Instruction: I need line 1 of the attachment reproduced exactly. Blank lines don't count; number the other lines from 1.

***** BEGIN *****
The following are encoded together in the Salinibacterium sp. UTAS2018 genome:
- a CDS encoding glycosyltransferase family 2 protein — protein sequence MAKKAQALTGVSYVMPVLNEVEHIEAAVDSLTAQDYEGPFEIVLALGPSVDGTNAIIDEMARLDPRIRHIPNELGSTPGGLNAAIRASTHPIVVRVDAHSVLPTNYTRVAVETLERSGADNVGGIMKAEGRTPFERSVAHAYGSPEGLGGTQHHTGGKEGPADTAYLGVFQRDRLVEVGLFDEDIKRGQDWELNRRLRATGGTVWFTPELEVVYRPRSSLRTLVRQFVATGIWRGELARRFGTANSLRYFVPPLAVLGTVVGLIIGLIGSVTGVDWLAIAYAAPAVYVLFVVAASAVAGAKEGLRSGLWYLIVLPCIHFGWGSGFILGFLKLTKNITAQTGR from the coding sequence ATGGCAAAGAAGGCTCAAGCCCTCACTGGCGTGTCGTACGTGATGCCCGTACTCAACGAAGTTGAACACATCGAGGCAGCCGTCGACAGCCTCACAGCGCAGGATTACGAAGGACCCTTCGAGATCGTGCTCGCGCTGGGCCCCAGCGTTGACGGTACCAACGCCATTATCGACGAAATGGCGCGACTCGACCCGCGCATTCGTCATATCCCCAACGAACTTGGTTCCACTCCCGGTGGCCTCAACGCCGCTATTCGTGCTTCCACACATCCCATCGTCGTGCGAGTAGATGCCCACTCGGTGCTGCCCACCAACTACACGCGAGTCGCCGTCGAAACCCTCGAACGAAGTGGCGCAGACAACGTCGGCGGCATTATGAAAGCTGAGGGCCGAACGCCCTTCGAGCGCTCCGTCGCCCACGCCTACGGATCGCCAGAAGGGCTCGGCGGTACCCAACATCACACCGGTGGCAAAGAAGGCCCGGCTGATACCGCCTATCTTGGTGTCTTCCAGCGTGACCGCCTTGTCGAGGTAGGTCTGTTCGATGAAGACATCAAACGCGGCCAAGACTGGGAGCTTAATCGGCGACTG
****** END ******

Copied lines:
The following are encoded together in the Salinibacterium sp. UTAS2018 genome: